There has been a lot of chatter going on about Google’s BERT update. There are those saying that it affects 10% of all search results in the United States. However, certain experts are dismissing the fact that this update will have major implications for your average search query. There are those that are also dismissing it as something that will only affect long-tail search terms and conversational queries. Most articles out there are simply telling marketers and SEO professionals to keep improving their content quality and not to try to optimize for Google’s BERT update per se.
But how true are their claims, and what can we do to optimize for google’s BERT update besides a good job of writing relevant content for our fellow users?
BERT stands for Bidirectional Encoder Representations from Transformers. It is supposed to be the latest improvement on NLP, or Natural Language Processing algorithms that search engines utilize to decipher the meaning of the written content closest to actual human understanding. BERT has been hailed as an update that cracked a major bottleneck that was linguistic ambiguity. In simple words, this means that Google’s BERT update now better understands and predicts the intent behind the written sentence.
What this entails from an SEO point of view is that relevant content, that is specific to the search query will be presented to the user. This is obviously bad news for underhanded SEO tactics that utilize keyword stuffing and bad general content. Even though the RankBrain update had dealt with this issue back in 2015, Google’s BERT update takes it a step further and makes the most relevant content appear on the Search Result page by focusing not just the keyword itself, but also the words that surround it. This means prepositions, adjectives, and other sentence modifiers will be tackled more effectively. These had previously hindered Google’s ability to provide relevant content for long-tail queries.
What content is optimized for BERT?
A common search term that has widely been touted as an initial success for BERT is “2019 Brazil traveler to usa need visa.” Most bloggers are now using this example to show how this long-tailed query initially yielded results intended for American travelers requesting visas for Brazil. Google’s BERT update now understands this better and brings out more relevant page results that cater to Brazilians looking for visas to the US, as the query suggests.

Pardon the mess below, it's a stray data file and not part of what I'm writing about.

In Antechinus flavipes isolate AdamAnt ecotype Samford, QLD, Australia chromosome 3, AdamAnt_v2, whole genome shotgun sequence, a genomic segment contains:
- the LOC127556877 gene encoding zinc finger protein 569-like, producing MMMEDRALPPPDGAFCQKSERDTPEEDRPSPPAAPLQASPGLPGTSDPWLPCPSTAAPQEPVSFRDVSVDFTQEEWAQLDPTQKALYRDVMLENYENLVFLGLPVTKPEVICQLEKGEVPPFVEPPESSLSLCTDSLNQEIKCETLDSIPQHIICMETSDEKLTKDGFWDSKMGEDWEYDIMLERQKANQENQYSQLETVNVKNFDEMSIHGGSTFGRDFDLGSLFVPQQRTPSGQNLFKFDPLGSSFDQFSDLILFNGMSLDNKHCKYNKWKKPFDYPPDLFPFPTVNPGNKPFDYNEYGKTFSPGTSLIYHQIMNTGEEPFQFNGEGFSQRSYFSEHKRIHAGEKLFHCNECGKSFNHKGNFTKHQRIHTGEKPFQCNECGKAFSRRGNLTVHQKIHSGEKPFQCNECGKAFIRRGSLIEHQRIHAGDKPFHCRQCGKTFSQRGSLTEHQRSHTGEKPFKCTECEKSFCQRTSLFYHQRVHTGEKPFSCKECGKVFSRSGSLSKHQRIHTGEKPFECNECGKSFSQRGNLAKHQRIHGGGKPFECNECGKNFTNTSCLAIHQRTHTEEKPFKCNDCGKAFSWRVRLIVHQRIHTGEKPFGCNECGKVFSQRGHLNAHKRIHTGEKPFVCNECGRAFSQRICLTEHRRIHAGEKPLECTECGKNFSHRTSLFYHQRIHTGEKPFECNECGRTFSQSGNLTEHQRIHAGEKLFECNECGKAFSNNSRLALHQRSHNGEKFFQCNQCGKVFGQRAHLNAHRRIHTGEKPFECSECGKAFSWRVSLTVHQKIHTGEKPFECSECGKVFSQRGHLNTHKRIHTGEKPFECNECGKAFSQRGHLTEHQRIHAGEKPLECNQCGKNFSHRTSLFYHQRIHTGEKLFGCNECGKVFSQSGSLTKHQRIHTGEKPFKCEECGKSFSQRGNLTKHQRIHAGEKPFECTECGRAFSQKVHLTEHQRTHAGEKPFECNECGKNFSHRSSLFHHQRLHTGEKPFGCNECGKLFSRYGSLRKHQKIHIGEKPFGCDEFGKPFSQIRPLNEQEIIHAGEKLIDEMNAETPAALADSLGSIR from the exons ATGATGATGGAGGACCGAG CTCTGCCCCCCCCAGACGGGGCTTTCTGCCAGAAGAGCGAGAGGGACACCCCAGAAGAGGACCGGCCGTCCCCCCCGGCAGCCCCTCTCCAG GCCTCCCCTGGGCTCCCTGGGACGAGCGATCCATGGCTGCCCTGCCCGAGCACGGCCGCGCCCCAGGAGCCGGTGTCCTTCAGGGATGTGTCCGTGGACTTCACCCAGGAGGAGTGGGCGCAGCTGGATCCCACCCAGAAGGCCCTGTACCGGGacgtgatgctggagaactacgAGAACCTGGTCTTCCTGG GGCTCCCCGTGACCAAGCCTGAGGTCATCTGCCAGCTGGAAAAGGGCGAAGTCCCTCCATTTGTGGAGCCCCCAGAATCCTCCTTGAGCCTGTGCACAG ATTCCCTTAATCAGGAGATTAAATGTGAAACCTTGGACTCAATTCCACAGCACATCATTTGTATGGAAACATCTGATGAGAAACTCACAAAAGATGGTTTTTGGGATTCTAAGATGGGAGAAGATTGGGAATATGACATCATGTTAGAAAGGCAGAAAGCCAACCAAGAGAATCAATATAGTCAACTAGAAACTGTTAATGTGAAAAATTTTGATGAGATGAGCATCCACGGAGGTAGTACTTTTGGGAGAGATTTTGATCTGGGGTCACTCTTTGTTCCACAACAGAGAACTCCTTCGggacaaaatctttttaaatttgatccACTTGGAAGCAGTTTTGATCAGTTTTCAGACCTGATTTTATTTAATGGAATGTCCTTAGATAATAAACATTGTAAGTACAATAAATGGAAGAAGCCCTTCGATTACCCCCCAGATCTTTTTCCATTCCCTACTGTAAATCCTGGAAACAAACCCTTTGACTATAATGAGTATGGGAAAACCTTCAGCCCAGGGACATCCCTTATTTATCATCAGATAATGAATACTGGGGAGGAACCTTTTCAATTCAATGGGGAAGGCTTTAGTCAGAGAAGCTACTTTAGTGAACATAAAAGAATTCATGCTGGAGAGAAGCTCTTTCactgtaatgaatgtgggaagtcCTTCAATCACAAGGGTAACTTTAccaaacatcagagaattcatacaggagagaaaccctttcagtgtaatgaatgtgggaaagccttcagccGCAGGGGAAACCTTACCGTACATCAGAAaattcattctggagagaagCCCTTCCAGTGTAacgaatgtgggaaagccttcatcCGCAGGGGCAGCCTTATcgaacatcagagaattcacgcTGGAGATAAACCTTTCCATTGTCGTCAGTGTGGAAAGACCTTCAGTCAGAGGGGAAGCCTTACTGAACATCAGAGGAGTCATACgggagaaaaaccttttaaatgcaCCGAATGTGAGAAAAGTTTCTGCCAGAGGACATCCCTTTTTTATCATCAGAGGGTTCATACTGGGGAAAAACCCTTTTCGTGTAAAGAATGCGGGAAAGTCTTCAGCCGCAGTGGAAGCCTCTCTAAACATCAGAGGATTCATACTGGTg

Now the question is how content can be optimized for BERT?
Search queries mainly fall into 3 categories, Informational, Navigational and Transactional. Out of these, navigational queries like finding the location of a particular place are easily understood. Transactional queries are also not too complicated since keywords like financing, cost, price easily reveal the intent of the query.
Informational queries can be summed up as the reason search engines were created. They are based on the myriads of questions that users ask. It can be as simple as tips on losing weight, or as complicated as queries about specific economic factors affecting a particular market region. This is where BERT is making its presence felt. As previously mentioned, long-tail search queries have become easier to decipher for Google. This now means that structuring your content around the potential queries of your user base can become a very important factor in determining the style, quality, and length of your content. Instead of simply writing about a topic in your blog post, you need to keep in mind any potential questions that you can answer about that topic which will be relevant to your customers and viewers. This means headings like “How to start a company in Dubai?” or “Starting a company in the UAE for beginners” will have a better result than “Business opportunities booming in Dubai” or “2019 outlook for startups in UAE”. Optimizing for BERT updates can in a way be seen as optimizing for maximum potential informational queries. This can obviously be paired with solid link building and relevant citations to deliver great content and enable you to optimize for Google’s BERT update.